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Sigurd Lie

KRISTIANSAND symfoniorkester
Terje Boye Hansen
Terje Tønnesen fiolin
Frode Olsen bassbaryton


Sigurd Lie was born in Drammen on 23 May 1871.   From the age of two he grew up in Kristiansand where his father worked as a school teacher.   Lie's parents were keen amateur musicians – his mother played the piano and his father sang in choirs.   The young boy learned to play violin and piano, and began composing in his mid teens.   He also showed considerable aptitude for mathematics, and after completing school in 1889 he entered the university in Kristiania to study science and mathematics.   He continued to study music theory and composition with Iver Holter.  Holter writes: “Sigurd Lie was one of the most enjoyable pupils I have had.   He was deeply interested, very thorough and wanted to get to the bottom of everything, and he was very bright and quick on the uptake – a hint or a word would be enough.   He was so hard working that I almost had to stop him at times when he looked very tired … .”   And he did not lack a sense of humour, either: “He was always game for a laugh and enjoyed a joke.”

After about a year Lie gave up his university course to concentrate fully on music.   From 1891 to 1893 he studied in Leipzig with, among others, Carl Reinecke, who had previously taught both Edvard Grieg and Johan Svendsen.   At this time he began to be aware of his lung disease.   One of his friends says: “We had been at the opera together.   On the way home he had a heavy fit of coughing.   There were spots of blood on his handkerchief, and, on the doctor's orders, he was taken home where he spent several days in bed.   He was very depressed.”

In 1892 Sigurd Lie published his first music, a collection of songs to words by Vilhelm Krag.   The songs were generally well received, though certain harmonies were a bit too much for Morgenbladet's reviewer: “In general they sound lovely, but from time to time they come over one like a freezing shower, leaving one cold and uncomfortable.”   Among the works he composed in Leipzig were a collection of piano pieces and a string quartet in D minor.   A piano quintet from the same period has been lost.

After a time concentrating on performing Lie embarked in 1894 on a new period of study, this time in Berlin.  

Kristiansand Symphony Orchestra The year 1818: Beethoven was struggling with his fortepiano sonata, Wagner was five years old – was there anything going on in Kristiansand?   There certainly was: as part of a reorganization of the Norwegian armed forces a nineteen man strong military wind band had been established.   Humble beginnings, perhaps, but nonetheless these were the roots of Kristiansand's professional music life today.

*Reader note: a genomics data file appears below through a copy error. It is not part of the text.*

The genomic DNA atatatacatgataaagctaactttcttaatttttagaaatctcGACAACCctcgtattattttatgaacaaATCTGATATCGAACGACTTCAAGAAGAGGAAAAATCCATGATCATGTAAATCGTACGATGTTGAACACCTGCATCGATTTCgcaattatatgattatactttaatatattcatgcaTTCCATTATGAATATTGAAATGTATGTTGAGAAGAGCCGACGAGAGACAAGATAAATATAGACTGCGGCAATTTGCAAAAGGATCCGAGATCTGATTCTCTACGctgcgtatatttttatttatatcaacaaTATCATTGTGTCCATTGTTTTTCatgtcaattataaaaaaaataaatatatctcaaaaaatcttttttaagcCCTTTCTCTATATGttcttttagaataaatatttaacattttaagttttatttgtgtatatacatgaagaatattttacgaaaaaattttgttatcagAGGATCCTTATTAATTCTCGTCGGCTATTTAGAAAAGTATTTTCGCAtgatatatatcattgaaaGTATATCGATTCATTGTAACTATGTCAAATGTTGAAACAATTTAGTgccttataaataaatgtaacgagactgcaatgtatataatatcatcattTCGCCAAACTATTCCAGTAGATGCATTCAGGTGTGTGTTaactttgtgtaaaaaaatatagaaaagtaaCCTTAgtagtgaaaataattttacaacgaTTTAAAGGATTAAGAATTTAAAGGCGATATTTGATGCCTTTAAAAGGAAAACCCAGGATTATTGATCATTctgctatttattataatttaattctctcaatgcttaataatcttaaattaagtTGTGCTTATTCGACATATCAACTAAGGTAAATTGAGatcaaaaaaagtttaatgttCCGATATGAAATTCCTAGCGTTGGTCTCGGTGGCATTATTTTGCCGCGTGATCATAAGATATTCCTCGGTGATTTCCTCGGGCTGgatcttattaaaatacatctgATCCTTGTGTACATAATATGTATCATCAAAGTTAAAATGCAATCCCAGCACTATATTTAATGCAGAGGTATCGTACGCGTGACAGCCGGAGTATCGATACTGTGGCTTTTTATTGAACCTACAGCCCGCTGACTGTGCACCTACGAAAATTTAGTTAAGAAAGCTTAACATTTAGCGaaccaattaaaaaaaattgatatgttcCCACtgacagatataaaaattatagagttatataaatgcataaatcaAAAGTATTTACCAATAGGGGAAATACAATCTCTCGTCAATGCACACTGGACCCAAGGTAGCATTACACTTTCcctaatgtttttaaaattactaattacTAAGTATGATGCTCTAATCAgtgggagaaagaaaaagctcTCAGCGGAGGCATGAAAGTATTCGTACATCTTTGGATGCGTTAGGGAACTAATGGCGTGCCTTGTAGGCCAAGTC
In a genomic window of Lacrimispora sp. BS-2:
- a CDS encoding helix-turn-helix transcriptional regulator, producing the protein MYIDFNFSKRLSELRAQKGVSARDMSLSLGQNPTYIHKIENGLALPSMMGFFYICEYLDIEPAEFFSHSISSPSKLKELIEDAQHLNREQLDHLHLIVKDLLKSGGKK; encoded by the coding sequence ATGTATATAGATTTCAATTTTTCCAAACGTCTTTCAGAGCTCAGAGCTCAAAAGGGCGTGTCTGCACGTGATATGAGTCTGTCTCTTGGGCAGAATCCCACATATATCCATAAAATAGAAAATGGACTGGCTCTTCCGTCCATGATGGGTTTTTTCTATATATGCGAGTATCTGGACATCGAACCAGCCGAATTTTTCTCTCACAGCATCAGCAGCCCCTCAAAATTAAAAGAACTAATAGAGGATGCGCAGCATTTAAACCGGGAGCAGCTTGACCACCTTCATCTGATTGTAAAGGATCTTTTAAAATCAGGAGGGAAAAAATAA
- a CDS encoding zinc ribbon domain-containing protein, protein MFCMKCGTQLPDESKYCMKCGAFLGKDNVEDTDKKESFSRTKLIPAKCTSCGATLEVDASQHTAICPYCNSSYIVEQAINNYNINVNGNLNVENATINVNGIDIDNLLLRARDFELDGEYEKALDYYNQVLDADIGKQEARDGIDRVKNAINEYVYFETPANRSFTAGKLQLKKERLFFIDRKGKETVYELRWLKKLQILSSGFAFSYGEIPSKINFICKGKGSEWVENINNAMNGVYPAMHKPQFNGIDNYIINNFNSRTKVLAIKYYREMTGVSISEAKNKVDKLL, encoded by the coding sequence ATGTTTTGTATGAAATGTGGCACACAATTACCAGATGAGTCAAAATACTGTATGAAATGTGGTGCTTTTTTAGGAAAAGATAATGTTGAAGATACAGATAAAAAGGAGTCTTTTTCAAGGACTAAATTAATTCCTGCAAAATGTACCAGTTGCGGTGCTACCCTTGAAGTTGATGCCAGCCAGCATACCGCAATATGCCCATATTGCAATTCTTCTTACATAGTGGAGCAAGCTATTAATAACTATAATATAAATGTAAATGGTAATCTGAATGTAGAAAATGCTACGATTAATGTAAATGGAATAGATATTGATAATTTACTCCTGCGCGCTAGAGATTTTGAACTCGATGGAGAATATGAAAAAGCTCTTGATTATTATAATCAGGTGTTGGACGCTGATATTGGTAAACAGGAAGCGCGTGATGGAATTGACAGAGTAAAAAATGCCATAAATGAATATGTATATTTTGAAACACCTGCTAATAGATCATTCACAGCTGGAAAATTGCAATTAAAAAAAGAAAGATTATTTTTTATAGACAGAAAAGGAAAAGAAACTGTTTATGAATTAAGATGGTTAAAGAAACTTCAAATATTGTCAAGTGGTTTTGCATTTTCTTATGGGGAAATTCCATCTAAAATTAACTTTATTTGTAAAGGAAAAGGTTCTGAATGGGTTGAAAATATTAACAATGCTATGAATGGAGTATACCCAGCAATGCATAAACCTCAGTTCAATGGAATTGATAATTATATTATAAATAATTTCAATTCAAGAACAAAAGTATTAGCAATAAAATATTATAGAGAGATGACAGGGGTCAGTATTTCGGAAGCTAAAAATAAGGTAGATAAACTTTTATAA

The next major event in the history of the orchestra was the founding of the Kristiansand Town Orchestra in 1919.   This was an amateur ensemble; it was not until some forty years later they were able to offer their first subscription series.   In 1967 the orchestra changed name to Kristiansand Symphony Orchestra, and towards the end of the 1980s the first professional string players were engaged.   This layed the foundation for the Kristiansand Chamber Orchestra, an ensemble which developed rapidly under the leadership of Stephan Barratt-Due from, and subsequently (1996-2003) under Jan Stigmer.   The Chamber Orchestra has made several recordings and given concerts in Europe, South America and China.

Joining forces with wind players from the town's professional military band, it was now possible to give concerts for full symphony orchestra.   The Norwegian Armed Forces disbanded the military ensemble in 2002 and all musician posts were transferred to the Kristiansand Symphony Orchestra as of 1 January 2003.   Thus it is that Kristiansand today has a fully professional orchestra employing 48 musicians full-time and 5 musicians part-time.   This particular model is unique in Norway and allows for three main constellations: Kristiansand Wind Ensemble, Kristiansand Chamber Orchestra and Kristiansand Symphony Orchestra.   This is the Symphony Orchestra’s first CD recording.

Terje Boye Hansen was born into a family of musicians in which learning to play an instrument was a matter of course.   Terje learnt to play three.   He began with the clarinet at the age of six, has a period learning the flute, and turned finally to the bassoon by which time he was sixteen.   For two decades he was a member of the Orchestra of the Norwegian National Opera; towards the end of his tenure he was principal bassoonist.

He started to conduct at a early age.   At seventeen he was presented with his first major task: to resurrect a school wind band decidedly lacking in enthusiasm and numbers.   In the space of a short time Boye Hansen had succeeded in doubling the number of members, and the band was literally back on its feet in time for the national May 17 celebrations.

Sigurd Lie [1871—1904]

Symfoni i a-moll     30:36
01. Allegro con fuoco     9:11
02. Andante cantabile     7:55
03. Allegretto scherzando     5:50
04. Allegro vivace     7:40

05. Konsertstykke for fiolin og orkester     8:26
       - over folkevisa Huldre aa'n Elland

06. Wartburg     9:02
       - ballade for bassbaryton med orkester (tekst av Theodor Caspari)

KRISTIANSAND symfoniorkester | Terje Boye Hansen
Terje Tønnesen fiolin | Frode Olsen bassbaryton

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